Here's how a BMW driving experience showed me that I could never be an F1 driver
You know the childhood dream where you're a racing driver? BMW experience days give you a chance to indulge that fantasy, pushing you to your limits!
There's no denying the fact that I'm a petrol head, since I was young enough to grasp the concept of cars I've been obsessed. The thrill of driving fast has also been one of those dreams, however track driving (and the German Autobahn) are about as close to 'driving fast' as you can get unless you're reckless on public roads (I don't mean doing 71 in a 70).
BMW driving experiences are made to make you find out more about your driving capabilities... oh and to showcase epic 'M' cars too! I do a hefty amount of miles a year in a multitude of cars, have multiple driver qualifications and come from an automotive (ish) family - I like to think I am a pretty good driver, quick when I needed to be and with good understanding of track driving too. Oh... I was so wrong.
Would you just look at that composure?
A pro driver will make you question your ability!
The first thing I discovered going out with BTCC champion Andrew Jordan is that going fast in a straight line doesn't really mean a thing, keeping that speed in the corners is what really impresses. The M240i we went out in was definitely a track weapon, however in a straight line it wasn't too much faster than a standard M240i (but it did sound epic). Where it showed the true level of performance was in corners, gripping without question, being about as composed as you could ever want - allowing Mr BTCC to push through at speeds I couldn't even comprehend.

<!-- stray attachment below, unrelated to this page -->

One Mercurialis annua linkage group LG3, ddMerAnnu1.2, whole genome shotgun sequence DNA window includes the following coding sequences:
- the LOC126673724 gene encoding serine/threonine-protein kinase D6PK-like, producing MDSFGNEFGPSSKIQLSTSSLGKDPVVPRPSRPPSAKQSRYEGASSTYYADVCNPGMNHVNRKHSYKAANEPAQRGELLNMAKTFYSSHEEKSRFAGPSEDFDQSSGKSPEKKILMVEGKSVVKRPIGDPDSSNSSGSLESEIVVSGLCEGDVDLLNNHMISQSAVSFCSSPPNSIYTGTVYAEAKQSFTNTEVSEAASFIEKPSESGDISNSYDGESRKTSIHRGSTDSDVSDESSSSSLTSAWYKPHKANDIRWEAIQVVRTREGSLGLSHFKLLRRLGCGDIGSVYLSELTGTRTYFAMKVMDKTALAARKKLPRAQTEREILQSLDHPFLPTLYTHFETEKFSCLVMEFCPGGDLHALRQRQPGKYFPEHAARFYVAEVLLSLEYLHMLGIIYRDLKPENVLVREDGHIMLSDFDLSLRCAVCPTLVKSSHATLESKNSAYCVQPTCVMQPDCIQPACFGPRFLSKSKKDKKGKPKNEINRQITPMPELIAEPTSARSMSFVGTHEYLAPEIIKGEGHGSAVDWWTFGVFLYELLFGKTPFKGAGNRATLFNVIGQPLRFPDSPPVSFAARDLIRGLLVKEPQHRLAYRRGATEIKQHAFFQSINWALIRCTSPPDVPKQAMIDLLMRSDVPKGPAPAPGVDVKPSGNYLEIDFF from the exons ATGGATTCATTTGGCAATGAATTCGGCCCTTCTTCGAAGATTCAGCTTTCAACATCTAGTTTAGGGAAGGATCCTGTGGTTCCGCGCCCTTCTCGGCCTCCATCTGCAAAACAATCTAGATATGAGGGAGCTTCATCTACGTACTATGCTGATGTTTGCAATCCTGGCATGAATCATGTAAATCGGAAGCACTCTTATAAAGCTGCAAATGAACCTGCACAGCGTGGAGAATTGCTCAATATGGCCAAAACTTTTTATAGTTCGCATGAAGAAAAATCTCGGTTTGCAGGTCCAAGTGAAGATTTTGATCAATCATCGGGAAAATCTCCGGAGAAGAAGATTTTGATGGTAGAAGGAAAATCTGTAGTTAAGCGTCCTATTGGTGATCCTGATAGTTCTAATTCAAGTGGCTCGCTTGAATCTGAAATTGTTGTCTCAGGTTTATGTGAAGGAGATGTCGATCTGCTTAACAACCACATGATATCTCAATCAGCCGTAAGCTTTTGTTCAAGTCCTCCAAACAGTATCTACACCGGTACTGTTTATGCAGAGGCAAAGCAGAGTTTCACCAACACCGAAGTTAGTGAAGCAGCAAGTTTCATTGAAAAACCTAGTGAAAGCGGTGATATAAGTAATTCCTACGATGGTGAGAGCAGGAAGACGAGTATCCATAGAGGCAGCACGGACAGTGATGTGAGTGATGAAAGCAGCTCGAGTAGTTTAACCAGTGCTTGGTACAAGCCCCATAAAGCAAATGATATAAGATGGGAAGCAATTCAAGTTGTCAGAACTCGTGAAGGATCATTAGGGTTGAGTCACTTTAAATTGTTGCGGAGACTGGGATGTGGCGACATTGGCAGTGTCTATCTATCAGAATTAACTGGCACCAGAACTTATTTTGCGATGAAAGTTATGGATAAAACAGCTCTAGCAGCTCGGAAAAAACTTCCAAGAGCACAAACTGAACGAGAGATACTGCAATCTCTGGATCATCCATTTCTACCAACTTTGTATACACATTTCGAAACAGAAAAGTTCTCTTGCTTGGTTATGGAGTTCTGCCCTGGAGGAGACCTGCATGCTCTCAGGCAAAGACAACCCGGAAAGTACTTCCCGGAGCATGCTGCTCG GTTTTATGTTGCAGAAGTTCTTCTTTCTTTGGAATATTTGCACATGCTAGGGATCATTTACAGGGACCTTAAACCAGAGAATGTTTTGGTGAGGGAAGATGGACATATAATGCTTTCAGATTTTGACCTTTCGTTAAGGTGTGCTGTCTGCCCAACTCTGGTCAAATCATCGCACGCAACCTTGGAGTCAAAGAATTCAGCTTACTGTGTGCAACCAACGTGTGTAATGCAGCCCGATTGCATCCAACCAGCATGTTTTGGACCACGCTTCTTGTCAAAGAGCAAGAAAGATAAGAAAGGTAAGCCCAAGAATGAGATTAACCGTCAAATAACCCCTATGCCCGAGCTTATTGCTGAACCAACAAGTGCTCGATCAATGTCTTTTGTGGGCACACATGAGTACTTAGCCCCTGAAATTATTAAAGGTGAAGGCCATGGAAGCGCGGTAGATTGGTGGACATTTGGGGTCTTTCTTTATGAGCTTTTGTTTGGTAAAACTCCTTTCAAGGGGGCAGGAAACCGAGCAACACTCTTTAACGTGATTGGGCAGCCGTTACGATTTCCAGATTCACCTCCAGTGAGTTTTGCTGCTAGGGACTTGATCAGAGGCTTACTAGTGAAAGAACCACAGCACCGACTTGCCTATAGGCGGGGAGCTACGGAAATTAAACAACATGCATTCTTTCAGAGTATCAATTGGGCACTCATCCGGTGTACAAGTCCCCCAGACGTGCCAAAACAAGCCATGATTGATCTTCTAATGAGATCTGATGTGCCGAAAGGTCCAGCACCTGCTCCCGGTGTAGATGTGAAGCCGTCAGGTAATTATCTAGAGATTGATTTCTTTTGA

His approach was always perfect, calculated, braking points exact on every lap. The stopping capacity of the adapted M240i alongside slick tyres meant your face literally warped itself on every single corner, however the car rarely let go - never squealing, always planted. If it did ever let go, well his obscenely quick reactions put the car back in line. This was truly mind melting stuff for me, he had balls of absolute steel and yet his driving style was relaxed... calm even!
Bit of oppo lock for a slightly hot entry...
The correct approach isn't exactly what I was doing!
I've done a multitude of track days, however a majority of my track driving approach has been self taught or learned from games like Forza. Most of what I was doing was right... but I needed to do everything faster and much smoother. Quickly discovering new and faster approaches than what I was doing before - I started to feel smoother. The instructor I was with managed to correct most of my issues, made me push harder and I knocked a serious amount of time off in the end. Below is an example of my 'fastest' lap, and a normal lap by a racing driver. I'm only a couple of seconds off his lap, but it would take me a while to take those 2 seconds off...
I'm not that bad... but I'm a bit off a pro driver...
Normal BMW's are epic fun too!
Having driven a tonne of M240's over the last couple of years, they're a vehicle I feel comfortable pushing harder than a 'normal' car. The new Z4 was the only new one to me, however it has the character of the M240i but with a softer response - as such throwing them both around a track whilst chasing down a M2 was pretty awesome. Really putting the M240i close to the limit was what showed me just how capable it is - over engineered, perfectly balanced with an epic soundtrack.